Lieberman, visiting Fort Lauderdale, Fla., also told Newsmax that he is so disappointed with the Democratic Party, he will consider whether to bolt the Democratic Senate caucus next session.
"I believe he's naive to think that people like [Mahmoud] Ahmadinejad and Tehran will somehow become America's friends by talking to them -- a warm embrace and a cup of tea. It's not going to work that way," said Lieberman.
McCain's recent decline in the polls was "unfair" and "not rational," Lieberman said, referring to the negative economic news that has impacted the McCain campaign.
The Connecticut senator suggested that many Americans don't realize that the global economic crisis is also a security crisis--one that will require an experienced foreign policy hand like McCain to navigate.
In a wide-ranging interview, Lieberman also said:
-- It's important for the political process to question Obama's ties to former Weather Underground bomber Bill Ayers: "I think these are very fair questions and it's now up to Senator Obama to answer them."...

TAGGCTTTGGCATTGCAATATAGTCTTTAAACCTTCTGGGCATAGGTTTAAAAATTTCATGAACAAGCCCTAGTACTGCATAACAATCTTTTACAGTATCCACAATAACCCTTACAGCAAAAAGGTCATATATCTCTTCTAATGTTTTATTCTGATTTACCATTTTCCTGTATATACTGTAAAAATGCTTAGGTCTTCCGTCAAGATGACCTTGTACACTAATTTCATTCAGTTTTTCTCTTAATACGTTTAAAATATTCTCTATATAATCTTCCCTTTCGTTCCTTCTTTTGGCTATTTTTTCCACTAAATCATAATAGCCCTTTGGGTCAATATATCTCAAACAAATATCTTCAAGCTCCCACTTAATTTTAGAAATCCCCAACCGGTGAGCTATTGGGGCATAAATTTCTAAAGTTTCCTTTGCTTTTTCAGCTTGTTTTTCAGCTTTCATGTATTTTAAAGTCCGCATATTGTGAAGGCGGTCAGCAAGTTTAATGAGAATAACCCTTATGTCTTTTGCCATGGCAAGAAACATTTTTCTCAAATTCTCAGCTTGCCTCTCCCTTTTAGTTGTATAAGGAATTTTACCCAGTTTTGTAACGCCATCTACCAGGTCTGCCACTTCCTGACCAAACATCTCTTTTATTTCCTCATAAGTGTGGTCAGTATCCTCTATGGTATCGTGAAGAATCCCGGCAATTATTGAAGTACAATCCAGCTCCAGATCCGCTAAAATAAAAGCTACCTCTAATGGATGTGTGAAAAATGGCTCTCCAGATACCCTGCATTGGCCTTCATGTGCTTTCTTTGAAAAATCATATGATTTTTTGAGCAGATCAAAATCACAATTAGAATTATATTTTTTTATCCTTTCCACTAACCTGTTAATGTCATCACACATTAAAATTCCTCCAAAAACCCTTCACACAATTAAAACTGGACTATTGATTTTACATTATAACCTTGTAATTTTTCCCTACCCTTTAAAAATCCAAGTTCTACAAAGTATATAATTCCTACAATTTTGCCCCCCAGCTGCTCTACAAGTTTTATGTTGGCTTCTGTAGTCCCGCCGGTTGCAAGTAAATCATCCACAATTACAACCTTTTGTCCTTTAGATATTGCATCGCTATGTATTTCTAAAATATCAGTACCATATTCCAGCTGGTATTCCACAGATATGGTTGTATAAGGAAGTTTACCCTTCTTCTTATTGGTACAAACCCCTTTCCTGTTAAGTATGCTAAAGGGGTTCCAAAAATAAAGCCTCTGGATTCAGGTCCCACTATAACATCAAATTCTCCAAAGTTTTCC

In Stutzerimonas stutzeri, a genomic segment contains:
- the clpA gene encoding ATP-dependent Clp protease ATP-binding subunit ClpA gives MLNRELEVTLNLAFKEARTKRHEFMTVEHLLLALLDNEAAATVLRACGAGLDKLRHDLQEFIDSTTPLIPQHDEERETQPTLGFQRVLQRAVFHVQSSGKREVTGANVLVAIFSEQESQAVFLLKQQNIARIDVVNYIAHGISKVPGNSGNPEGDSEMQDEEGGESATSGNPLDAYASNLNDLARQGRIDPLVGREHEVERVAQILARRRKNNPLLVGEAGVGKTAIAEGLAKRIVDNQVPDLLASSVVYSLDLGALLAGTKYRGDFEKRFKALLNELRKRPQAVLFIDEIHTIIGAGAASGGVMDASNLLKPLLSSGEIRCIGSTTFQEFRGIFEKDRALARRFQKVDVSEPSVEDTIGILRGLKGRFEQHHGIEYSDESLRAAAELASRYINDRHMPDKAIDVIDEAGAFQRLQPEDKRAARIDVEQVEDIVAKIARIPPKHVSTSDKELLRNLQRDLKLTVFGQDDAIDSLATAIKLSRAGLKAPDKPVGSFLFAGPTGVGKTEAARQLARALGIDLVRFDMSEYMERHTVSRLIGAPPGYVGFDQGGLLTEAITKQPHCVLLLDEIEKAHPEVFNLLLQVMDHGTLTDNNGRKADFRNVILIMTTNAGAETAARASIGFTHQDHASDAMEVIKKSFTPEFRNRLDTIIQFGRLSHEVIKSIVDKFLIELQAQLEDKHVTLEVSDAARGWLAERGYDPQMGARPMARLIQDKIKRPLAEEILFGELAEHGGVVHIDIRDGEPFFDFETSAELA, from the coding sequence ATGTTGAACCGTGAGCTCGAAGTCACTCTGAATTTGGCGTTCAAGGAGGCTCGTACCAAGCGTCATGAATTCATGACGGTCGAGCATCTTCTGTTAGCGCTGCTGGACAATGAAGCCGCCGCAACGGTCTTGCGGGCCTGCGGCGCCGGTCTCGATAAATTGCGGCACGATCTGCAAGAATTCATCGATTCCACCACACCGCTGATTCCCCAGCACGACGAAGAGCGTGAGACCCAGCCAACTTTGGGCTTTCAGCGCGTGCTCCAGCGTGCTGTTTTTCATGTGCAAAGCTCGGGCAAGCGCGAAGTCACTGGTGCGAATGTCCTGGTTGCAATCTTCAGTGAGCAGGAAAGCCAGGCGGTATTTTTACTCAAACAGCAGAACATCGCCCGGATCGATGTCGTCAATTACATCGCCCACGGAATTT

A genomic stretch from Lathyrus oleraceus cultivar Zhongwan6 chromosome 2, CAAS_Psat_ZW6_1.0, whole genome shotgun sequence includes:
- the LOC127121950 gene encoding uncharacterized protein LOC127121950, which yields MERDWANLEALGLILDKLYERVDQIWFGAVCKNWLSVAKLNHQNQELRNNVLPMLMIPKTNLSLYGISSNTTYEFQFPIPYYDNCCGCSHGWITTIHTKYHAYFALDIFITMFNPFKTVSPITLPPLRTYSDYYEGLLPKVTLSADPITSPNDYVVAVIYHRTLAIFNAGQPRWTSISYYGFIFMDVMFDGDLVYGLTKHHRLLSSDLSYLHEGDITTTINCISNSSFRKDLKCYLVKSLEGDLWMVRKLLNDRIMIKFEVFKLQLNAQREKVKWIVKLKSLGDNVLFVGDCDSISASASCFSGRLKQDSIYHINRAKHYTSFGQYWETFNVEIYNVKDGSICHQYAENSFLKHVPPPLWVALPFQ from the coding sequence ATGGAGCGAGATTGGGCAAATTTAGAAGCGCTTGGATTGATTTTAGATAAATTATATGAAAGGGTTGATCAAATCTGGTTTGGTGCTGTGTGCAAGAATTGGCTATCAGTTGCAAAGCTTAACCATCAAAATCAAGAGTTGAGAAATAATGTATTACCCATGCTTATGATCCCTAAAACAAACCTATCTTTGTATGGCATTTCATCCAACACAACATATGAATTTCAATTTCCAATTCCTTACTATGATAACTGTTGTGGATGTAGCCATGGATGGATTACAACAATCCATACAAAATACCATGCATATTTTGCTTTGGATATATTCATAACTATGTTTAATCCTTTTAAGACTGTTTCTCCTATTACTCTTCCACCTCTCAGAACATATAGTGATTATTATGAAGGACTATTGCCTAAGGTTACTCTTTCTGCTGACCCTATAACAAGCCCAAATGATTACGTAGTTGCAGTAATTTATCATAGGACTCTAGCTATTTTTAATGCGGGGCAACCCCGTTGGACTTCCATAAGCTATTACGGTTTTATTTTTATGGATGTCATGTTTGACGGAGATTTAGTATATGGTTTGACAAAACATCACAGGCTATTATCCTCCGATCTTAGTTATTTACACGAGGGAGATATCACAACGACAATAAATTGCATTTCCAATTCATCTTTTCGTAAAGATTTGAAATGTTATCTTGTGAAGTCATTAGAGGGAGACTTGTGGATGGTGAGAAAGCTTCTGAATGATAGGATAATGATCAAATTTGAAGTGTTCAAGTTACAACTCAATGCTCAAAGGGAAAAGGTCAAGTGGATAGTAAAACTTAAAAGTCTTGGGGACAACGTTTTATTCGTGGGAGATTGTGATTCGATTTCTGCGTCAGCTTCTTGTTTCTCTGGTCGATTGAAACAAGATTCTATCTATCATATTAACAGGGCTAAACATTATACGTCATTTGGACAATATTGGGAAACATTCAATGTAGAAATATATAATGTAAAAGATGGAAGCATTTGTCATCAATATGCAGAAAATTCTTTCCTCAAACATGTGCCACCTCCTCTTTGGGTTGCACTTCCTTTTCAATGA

Asked if he may leave his party and join with Senate Republicans, Lieberman said he had no immediate plans to make that move, but said he would consider it at a later date.
"The Democratic Party of today is not the Democratic Party that I joined in the '60s under my hero President Kennedy, and it's not the Democratic Party of my dear friend Bill Clinton," Lieberman said.
"Frankly, he has to convince the American people that Barack Obama is not ready for prime time, that he's not ready to be president of the United States,'' Lieberman said.
"You guys are going down a road, you have contributed to the demeaning of our politics by this kind of focus. I mean, give me a break. Have any of you been out listening to me?"
-- to Connecticut reporters on 'negative' coverage of his remarks on Obama